Exercise Inhibits the Effects of Smoke-Induced COPD Involving Modulation of STAT3.
Chronic obstructive pulmonary disease (COPD) is the leading respiratory disease and the fourth cause of death worldwide . COPD is a common, preventable, treatable, and progressive multifactorial syndrome clinically characterized by persistent respiratory symptoms, such as dyspnea, cough, and sputum production . The main risk factor for the development of COPD is tobacco smoking, which leads to pulmonary inflammation triggering pulmonary structural alterations, such as pulmonary remodeling and alveolar destruction, characterizing lung emphysema . Although pulmonary inflammation presents a key role in COPD pathophysiology, systemic inflammation is also present in COPD and it is tough to be especially related to COPD exacerbations, impairment of cardiovascular response, metabolism, atrophy, and dysfunction of skeletal muscle [1, 2]. The underlying mechanisms involved in these responses are target by increased number of studies, and more recently, the involvement of signal transducers and activators of transcription pathway (STAT), as demonstrated by increased expression of STAT proteins, was described in lung tissue biopsies of COPD patients, specifically in airway epithelial cells and in parenchymal leukocytes .
Clinical studies demonstrate that aerobic exercise (AE) improves COPD management, reducing symptoms, exacerbations, and decline of the lung function, while improve quality of life [2, 4]. As part of the mechanisms involved in such response, experimental studies have demonstrated that AE reduces pulmonary oxidative stress and pulmonary inflammation, but to date, no study has investigated the effects of AE on systemic inflammation and on inflammatory transcription factors, such as STATs in models of COPD [5, 6].
Therefore, the present study investigated the effects of AE on pulmonary inflammation and emphysema, on systemic inflammation, and on STAT3 signaling in a smoke model of COPD in mice.
2. Material and Methods
All experiments were conducted according to Helsinki Convention for use and care of animals published in 2013 and were approved by the ethical committee of University of Sao Paulo (001/14).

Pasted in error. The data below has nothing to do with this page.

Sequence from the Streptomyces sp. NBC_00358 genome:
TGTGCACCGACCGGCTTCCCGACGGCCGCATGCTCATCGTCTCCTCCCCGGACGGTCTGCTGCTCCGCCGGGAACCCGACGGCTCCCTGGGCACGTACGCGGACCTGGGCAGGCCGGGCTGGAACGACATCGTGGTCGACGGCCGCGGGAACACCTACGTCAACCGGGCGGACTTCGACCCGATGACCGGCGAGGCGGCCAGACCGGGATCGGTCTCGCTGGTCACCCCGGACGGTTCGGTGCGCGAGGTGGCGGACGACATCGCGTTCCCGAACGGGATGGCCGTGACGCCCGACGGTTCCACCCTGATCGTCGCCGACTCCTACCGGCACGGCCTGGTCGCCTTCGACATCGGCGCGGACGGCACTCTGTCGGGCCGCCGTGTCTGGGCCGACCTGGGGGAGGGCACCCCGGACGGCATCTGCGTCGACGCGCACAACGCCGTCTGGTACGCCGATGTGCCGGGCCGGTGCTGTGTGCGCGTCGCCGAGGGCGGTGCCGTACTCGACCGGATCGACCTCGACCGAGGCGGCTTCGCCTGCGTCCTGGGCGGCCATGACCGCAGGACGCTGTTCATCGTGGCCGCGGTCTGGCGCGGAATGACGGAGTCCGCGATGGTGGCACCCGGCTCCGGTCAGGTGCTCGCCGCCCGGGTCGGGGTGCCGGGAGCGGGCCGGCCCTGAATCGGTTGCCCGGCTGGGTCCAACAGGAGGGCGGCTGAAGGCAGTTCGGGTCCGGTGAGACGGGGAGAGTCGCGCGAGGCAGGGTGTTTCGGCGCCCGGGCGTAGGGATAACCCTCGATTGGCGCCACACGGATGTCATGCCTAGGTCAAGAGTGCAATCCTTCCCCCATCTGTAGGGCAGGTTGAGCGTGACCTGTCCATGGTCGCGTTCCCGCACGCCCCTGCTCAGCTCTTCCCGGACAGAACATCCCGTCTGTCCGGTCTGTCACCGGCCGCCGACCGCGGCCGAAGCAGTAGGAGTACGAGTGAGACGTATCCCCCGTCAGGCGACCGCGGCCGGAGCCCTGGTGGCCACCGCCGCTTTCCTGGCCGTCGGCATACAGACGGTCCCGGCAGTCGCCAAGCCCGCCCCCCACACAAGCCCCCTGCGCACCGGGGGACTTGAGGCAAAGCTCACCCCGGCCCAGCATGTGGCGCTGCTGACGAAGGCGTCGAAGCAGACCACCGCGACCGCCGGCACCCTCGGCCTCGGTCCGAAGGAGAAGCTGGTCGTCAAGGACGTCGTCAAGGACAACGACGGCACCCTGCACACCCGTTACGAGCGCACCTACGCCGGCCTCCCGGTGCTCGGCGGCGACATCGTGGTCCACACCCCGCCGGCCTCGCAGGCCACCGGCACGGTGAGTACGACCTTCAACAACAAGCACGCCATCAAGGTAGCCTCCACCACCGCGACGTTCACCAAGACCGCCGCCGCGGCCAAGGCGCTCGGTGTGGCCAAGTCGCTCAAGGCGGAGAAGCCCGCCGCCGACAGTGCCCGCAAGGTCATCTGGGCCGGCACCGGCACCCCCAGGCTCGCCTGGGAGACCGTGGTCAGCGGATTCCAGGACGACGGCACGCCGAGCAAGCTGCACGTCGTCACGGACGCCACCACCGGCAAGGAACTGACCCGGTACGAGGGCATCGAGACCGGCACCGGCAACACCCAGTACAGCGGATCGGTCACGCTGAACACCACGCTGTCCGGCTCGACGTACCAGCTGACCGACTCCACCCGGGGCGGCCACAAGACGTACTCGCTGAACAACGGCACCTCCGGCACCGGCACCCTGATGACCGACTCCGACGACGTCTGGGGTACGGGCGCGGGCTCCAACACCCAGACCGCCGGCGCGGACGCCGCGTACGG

2.1. Experimental Design. Sixty-four male C57Bl/6 mice (18-25 g) were obtained from Central Animal Facility of University of Sao Paulo, kept in pathogen-free conditions, and distributed (n = 2x8 mice per group) in the control, exercise (Exe), COPD, and COPD+Exe groups.
2.2. Experimental Model of Smoke-Induced COPD in Mice. The COPD and COPD+Exe groups were exposed twice a day to tobacco smoking (2 x 7 cigarette/day; 0.8 mg nicotine, 10 mg tar, 10 mg carbon monoxide/cigarette) in an acrylic box (28 liters), for 30 minutes per session, as adapted from Toledo et al. . In summary, our experimental model added one more tobacco smoking exposition per day (in the afternoons), resulting in a carbon monoxide (CO) concentrations ranging between 250 and 350 ppm into the acrylic box and in a blood concentration of carboxyhemoglobin ranging between 10% [+ or -] 1.4%. The control and Exe groups were exposed only to air. This change resulted in an improved experimental model of COPD in contrast to Toledo's protocol, since our model induced more significant airway inflammation and emphysema. Therefore, smoke or air exposure was performed for initially 60 days (for the establishment of airway inflammation and emphysema, which are the main characteristics of COPD), followed by aerobic treadmill training and smoke or air exposure for more 30 days.
2.3. Treadmill Aerobic Test and Training. All mice were initially adapted to treadmill (25[degrees] incline, 3 days, 15 minutes/session, 0.2 Km/h) on days 57, 58, and 59 of the experimental protocol. On day 60 of the experimental protocol, treadmill test was performed in order to determinate the initial maximal exercise capacity, corresponding to the maximal velocity reached in the initial test as previously described . Treadmill aerobic training begun on day 61 of the experimental protocol and was performed at 50% of maximal velocity reached in the initial test (25[degrees] incline, 4 weeks, 5 days/week, 60 minutes/session) .
2.4. Evaluation of the Lung Inflammation. Lung inflammation was evaluated through the analysis of the cellular content of total and differential leukocytes in the bronchoalveolar lavage (BAL) and by the analysis of cytokine levels in BAL. Following blood collection, mice were tracheotomized and cannulated, and the lungs were washed with 3 x 500 mL of phosphatebuffered saline (PBS) . The recovered volume was centrifuged at 900g, 4[degrees]C, 7 minutes, and the supernatant was collected and stored at -86[degrees]C for cytokine analysis. Cell pellet was resuspended in 1000 [micro]L of PBS, and the total number of cells were counted using a hematocytometer (Neubauer Chamber, Karlsruhe, Germany) . The differential cell count (neutrophils, lymphocytes, macrophages, and eosinophils) was performed through the cytospin preparations, in which slides were stained with Diff-Quick and 300 cells per slide were counted according to the hematological criteria .